When God spoke to Moses out of a burning bush, he told him he had chosen Moses to deliver the people of Israel out of slavery in Egypt. Moses, less than excited, basically told God he had the wrong guy. In this message, we see that our strength and confidence come not from greater self-esteem, but from the power and presence of God in our lives.
The prophet Moses is a central figure of 3 major world religions: Christianity, Judaism, and Islam. Moreover, he’s arguably the most important figure in the Old Testament of the Bible. In this message, we see the beginning of his story—and the beginning of God’s plan to move his people out of bondage and into freedom.
Where do you find you security, hope, and joy in this life? According to the Apostle Peter, we can find those things in the present by knowing what’s coming in the future: our glorious inheritance, our salvation, kept in Heaven for us by God himself.
Have you ever experienced joy in the midst of sorrowful circumstances? In this message, we finish our study of the book of Habakkuk. We see a changed man who is living by faith and not by sight. Because of this, he’s able to rejoice in God even in the midst of the storm.
How should we deal with problems among God’s people? Why is it that sometimes those who reject God most often seem to have the most successful and blessed lives? Rest assured that God sees all and knows all and that in His timing He will make things right. Listen in to this sermon on Habakkuk 2:4-20 to see how God uses forging to build faith in His people.
What do you do when you don’t understand what God is doing? That’s one of the questions the prophet Habakkuk wrestled with, along with many other folks in the Bible. Habakkuk’s response to God offers us timeless wisdom into how finite beings can respond to an infinite God.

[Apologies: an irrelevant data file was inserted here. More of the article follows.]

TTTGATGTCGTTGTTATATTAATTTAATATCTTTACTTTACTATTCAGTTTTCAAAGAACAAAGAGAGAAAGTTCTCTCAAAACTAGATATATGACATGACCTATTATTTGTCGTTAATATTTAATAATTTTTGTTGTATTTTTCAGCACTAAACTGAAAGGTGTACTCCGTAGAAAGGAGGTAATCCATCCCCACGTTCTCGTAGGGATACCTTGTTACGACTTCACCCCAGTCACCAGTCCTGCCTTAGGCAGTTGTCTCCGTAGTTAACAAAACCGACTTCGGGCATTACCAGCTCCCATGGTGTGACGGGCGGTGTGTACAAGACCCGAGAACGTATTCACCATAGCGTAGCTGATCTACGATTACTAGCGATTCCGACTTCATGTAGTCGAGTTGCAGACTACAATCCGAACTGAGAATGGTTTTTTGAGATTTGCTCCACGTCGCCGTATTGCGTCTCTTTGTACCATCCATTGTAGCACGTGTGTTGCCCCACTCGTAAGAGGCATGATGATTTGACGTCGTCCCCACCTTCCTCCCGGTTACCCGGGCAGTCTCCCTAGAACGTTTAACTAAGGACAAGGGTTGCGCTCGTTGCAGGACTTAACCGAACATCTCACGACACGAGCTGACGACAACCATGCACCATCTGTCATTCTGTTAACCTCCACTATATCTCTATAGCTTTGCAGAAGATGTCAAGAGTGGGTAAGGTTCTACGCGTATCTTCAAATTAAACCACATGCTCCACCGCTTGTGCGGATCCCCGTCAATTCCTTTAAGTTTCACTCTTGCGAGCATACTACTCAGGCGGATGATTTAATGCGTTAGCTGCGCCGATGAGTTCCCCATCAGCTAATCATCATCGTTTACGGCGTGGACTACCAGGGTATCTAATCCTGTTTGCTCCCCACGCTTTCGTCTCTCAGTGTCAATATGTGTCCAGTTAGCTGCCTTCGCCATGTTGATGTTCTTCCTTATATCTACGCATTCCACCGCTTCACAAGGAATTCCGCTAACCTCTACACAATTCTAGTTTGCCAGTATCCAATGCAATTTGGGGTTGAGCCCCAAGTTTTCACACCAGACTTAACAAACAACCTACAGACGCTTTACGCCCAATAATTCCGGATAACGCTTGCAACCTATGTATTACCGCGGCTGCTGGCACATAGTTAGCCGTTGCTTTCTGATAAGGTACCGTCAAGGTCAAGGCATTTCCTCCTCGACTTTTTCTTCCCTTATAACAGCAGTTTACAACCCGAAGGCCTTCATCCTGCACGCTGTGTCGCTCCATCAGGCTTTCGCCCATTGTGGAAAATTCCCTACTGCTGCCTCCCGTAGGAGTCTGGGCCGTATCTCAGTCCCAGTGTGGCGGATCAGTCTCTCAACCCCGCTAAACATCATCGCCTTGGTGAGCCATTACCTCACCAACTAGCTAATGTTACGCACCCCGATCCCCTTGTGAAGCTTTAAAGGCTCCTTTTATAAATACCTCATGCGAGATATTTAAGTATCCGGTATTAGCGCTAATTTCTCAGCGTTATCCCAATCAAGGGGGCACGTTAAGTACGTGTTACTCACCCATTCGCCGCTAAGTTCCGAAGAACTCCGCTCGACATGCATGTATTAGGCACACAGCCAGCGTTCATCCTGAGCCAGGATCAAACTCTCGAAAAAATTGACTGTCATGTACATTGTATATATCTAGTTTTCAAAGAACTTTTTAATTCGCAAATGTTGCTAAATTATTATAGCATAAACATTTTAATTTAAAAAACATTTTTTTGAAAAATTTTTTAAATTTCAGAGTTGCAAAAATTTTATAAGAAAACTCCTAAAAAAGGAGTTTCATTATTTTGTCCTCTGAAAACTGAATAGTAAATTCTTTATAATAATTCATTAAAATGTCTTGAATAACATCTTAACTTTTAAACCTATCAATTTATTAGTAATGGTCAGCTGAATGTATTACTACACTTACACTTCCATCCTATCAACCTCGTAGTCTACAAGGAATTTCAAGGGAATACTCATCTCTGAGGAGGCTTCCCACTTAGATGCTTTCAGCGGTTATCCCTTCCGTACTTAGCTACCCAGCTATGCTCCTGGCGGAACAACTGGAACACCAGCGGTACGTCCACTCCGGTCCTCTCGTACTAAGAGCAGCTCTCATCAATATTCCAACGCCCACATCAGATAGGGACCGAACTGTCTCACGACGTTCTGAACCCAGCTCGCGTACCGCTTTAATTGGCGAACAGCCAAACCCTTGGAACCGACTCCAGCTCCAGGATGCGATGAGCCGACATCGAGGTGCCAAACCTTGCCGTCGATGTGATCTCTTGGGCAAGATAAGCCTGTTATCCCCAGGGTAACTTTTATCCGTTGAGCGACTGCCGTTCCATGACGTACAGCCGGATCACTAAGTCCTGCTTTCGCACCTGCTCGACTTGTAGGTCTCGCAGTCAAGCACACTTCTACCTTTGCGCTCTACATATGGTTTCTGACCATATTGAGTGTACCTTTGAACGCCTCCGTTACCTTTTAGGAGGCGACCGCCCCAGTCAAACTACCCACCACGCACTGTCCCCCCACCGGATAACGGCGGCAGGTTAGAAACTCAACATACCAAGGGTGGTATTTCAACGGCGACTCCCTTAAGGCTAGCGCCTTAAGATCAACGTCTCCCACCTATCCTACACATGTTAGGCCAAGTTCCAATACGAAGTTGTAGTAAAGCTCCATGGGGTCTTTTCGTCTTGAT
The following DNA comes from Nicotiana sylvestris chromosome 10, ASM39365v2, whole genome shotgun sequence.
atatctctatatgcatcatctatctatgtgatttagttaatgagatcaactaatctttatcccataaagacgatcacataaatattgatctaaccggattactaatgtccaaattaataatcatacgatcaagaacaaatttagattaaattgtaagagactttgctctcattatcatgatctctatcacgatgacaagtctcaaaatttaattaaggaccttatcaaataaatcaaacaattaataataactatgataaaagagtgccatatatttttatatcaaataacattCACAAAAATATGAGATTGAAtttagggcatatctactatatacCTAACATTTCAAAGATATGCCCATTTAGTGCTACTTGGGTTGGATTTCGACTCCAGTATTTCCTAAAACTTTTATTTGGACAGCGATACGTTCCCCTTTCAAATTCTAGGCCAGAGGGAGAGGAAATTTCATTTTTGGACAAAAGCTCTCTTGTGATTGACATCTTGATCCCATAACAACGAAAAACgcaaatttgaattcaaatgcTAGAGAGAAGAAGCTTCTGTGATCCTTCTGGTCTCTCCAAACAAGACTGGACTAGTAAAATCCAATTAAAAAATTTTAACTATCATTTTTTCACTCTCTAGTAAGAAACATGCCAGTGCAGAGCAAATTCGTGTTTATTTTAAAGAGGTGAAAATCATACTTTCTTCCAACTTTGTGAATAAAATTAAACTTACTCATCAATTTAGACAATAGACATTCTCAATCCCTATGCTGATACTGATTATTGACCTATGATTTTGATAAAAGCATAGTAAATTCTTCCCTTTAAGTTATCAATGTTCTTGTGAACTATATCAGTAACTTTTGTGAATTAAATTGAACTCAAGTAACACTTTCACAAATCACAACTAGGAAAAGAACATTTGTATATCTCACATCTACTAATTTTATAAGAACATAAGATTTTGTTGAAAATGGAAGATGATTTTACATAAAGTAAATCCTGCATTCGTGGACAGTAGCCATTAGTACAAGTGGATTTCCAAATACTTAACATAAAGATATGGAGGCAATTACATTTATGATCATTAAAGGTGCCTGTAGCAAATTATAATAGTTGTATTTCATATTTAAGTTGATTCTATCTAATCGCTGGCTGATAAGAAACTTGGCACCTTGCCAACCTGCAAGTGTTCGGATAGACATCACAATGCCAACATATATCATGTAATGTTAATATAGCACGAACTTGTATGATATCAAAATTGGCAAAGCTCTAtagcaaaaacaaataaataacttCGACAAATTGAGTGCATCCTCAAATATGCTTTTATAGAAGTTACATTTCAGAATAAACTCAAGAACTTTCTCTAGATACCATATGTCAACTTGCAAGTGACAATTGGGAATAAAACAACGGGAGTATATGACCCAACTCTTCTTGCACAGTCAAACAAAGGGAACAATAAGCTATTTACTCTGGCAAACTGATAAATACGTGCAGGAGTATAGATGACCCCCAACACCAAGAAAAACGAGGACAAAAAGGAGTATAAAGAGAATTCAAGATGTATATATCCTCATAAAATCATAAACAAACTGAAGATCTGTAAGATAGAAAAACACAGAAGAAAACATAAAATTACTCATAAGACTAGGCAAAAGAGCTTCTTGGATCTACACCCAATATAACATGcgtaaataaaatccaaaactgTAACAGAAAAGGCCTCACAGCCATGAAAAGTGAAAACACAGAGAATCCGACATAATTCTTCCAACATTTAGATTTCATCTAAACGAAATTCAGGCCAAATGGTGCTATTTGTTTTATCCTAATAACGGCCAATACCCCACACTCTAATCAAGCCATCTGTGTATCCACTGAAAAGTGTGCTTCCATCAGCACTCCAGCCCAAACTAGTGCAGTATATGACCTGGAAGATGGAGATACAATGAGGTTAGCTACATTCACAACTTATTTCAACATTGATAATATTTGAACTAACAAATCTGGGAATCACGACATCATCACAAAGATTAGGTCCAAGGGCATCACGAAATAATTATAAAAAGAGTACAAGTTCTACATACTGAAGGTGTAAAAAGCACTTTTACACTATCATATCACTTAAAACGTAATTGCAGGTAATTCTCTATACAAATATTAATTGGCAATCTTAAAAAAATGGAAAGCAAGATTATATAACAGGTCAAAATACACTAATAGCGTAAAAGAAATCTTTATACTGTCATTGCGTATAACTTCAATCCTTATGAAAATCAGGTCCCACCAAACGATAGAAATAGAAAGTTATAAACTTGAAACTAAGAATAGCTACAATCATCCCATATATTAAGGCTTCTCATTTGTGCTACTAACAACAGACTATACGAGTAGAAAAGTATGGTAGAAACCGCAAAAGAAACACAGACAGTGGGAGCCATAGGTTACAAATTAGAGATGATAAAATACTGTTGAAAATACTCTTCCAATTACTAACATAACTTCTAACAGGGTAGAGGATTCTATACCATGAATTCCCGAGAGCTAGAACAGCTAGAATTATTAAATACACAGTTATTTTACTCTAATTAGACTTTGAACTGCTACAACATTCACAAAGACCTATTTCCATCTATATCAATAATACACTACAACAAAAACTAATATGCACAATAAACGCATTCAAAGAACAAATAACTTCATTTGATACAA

As we begin this series, we are going to see Habakkuk approach God with some deep, honest questions that lead to deep, honest faith.
What is the right way to live life? We all want to know the answer to that question. According to the Bible, the answer to that question isn’t found in a self-help booklet or how-to formula, but in a person. In this message, we look at John 14, where Jesus said “I am the way, the truth, and the life.”
Paul writes some of the most famous statements we read in all of Scripture about contentment. Inside of those verses, we see where contentment is found and where it is lost.
Did you know that Jesus told his followers to wash each other’s feet? While that may seem weird to us, there is incredible meaning to what Jesus said. He was telling his disciples (and us) to love one another, and to live in radical humility.This is only possible when we draw from the source of love and humility itself — Jesus Christ, the crucified and risen Lord.
Can you still trust God, even when you don’t understand what is happening or why? In this message, we return to the story of Lazarus once again to see how God works in all things for his glory and, at the same time, for the good and joy of his children.
The story of Lazarus challenges believers to remain loyal to Jesus even while facing death.